“Is anyone there?” she asked. At first, nothing happened. Juniper stared at the board in frustration, willing the planchette to move. Seconds crept by, punctuated by messages in the chat that were getting less and less fun. The viewer count was reversing, ticking lower. 

Juniper started to sweat. Another moment passed before realized she’d just have to do it herself. Slowly, she shifted her weight back so that it looked as though she was being pulled forward as she pushed the planchette across the board, where it came to rest on “YES”. 

Arranging her features into a look of surprise, Juniper stared into the lens of her phone’s camera. “Oh my god! Should we ask who it is?” 

A flood of thumbs-up, hearts and smiley faces lit the screen. The viewer count was slowly but steadily ticking upward again. Juniper beamed.

For the next half hour or so, Juniper embroidered on the scant details she’d gleaned from one or two news reports about the tragedy that had occurred in the house. She gave the woman the name “Dolly” on a whim, allowing her hands to lethargically steer the planchette across the board, slowly revealing the story that Dolly had been haunting them, and was responsible for the notes. All the while, Juniper’s mind ticked away, trying to figure out a suitable ending to the seance session before Ji Ah and Lin got back from trick-or-treating. 

She was about to wrap it up, deciding that she wouldn’t give the ending away just yet, but leave it on a cliffhanger, when things started to get weird.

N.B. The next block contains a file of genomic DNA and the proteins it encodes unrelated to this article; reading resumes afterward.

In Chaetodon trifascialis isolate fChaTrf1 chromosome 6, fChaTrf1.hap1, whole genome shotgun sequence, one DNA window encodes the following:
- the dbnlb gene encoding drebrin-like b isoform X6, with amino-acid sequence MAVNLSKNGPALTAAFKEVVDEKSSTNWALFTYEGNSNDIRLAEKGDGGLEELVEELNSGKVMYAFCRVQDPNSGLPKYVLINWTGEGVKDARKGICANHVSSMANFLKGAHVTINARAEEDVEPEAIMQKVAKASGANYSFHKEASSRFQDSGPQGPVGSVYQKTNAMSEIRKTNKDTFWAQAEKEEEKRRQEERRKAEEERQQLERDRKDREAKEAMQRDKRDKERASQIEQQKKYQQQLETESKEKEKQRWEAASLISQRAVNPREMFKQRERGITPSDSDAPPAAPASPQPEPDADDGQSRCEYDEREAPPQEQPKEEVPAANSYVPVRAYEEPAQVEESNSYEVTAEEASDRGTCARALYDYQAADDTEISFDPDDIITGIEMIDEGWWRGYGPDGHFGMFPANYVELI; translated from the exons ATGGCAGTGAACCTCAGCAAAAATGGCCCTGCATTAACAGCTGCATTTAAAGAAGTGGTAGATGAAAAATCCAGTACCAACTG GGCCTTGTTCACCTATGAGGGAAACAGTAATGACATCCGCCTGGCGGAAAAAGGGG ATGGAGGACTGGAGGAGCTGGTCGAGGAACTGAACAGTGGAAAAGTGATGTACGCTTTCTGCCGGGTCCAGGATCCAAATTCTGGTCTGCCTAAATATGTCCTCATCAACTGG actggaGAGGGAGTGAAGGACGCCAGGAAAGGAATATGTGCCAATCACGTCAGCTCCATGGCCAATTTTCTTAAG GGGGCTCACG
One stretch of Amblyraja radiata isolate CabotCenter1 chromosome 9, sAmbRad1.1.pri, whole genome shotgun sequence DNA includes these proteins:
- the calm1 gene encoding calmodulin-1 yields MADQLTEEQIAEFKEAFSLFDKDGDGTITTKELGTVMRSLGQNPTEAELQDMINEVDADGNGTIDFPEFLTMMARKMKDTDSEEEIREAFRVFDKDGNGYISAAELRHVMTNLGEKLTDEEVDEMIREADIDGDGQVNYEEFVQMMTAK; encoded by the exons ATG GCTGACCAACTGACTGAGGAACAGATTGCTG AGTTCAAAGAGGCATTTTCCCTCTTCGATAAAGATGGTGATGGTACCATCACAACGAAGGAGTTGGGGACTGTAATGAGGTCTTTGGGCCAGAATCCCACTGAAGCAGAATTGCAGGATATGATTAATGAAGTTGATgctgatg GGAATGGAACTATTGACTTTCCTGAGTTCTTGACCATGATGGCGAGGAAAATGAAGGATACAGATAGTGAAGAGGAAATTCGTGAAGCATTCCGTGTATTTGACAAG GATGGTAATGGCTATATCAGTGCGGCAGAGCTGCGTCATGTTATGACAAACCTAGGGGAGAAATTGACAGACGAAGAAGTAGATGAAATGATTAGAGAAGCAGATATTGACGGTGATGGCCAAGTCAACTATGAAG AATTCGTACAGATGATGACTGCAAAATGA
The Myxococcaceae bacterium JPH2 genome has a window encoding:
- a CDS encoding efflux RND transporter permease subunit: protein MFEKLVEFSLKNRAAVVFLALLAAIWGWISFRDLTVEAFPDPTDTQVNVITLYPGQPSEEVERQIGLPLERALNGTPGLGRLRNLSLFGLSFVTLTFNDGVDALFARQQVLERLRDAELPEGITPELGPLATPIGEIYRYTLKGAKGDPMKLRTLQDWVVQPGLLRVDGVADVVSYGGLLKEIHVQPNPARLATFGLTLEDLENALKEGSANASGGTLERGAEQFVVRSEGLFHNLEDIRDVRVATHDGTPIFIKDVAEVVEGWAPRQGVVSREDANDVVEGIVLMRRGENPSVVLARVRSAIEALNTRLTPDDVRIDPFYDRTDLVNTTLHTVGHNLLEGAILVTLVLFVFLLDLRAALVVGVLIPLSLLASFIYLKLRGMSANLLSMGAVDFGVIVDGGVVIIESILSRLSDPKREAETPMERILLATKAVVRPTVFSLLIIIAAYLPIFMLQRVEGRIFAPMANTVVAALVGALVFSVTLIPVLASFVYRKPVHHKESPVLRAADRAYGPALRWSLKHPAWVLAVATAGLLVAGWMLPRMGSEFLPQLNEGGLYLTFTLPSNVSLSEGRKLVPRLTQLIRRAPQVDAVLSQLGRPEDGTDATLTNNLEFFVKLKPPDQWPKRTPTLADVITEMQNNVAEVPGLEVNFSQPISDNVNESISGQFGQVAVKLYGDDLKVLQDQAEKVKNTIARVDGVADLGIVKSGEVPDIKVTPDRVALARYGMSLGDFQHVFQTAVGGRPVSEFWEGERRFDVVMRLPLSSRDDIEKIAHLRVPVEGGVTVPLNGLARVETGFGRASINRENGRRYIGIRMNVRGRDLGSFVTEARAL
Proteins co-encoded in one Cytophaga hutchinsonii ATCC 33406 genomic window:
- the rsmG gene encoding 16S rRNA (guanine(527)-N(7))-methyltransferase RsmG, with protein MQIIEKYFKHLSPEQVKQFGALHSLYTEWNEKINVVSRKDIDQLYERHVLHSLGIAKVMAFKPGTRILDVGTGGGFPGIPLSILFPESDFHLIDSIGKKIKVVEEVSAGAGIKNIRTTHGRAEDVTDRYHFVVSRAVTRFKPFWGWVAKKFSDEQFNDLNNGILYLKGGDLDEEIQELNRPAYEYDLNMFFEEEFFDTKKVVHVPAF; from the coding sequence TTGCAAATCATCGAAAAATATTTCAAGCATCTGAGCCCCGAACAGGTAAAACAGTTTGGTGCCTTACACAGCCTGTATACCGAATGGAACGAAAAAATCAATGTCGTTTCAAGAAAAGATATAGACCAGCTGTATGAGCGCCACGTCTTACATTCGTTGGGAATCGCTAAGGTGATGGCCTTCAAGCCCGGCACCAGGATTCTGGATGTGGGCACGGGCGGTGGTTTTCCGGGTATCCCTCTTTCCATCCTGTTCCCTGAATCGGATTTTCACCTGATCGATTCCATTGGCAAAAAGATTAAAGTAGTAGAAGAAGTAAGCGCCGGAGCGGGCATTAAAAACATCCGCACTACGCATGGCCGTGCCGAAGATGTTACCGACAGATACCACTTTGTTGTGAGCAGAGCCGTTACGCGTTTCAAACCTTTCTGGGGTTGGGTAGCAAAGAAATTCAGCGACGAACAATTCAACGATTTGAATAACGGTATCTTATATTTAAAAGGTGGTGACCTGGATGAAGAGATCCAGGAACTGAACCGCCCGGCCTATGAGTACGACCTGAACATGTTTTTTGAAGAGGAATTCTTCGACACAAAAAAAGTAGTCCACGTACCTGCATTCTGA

“I think I can feel Dolly’s spirit,” Juniper confessed in a breathy voice, “but it’s growing weaker. Maybe we should end the session here.” 

The planchette moved so fast it nearly skidded. Juniper managed to keep one finger on its edge  as it abruptly stopped on “NO”. She looked down at the board, and her hand. Had it been a muscle spasm? 

“Dolly?” Juniper asked, her voice faltering with a touch of true fear. “Is that you?” 

The planchette repeated its frantic trip across the board, hitting five letters in rapid succession. O-T-H-E-R. The chat exploded. “Other, like the cards?” “Could it have been Dolly the whole time?” “Was that your signature, Dolly, or is there something else in the house?” 

Juniper read the last comment aloud, and the planchette careened back up, stopping on “YES”. 

“There’s something else in the house?” Juniper asked weakly. Whatever this was, it was getting less fun by the minute. 

The planchette slid down the board, hovering over the number two. 

One of the commenters sent a laughing emoji along with two skulls. “Holy shit, girl! You’ve got an infestation!” 

“Were you the one writing the notes?” Juniper tried to regain a sense of control. Regardless of whether this was real—if she was actually talking to some entity in the house—she could make this work. 

The planchette dragged her hand back up to “NO” and then Y, O, and finally stopped on U. 

“What does that mean?” 

No answer. 

“The cards weren’t me,” Juniper said, flashing a nervous grin, aware that the session was still live. The viewer count blinked at her, ticking over two thousand. The chat had gone quiet. Everyone was watching to see what she’d do next. “Unless…” her stomach dropped. It wasn’t possible. She searched her mind for missing time, blackouts, anything that would suggest she’d been harbouring a spirit parasite.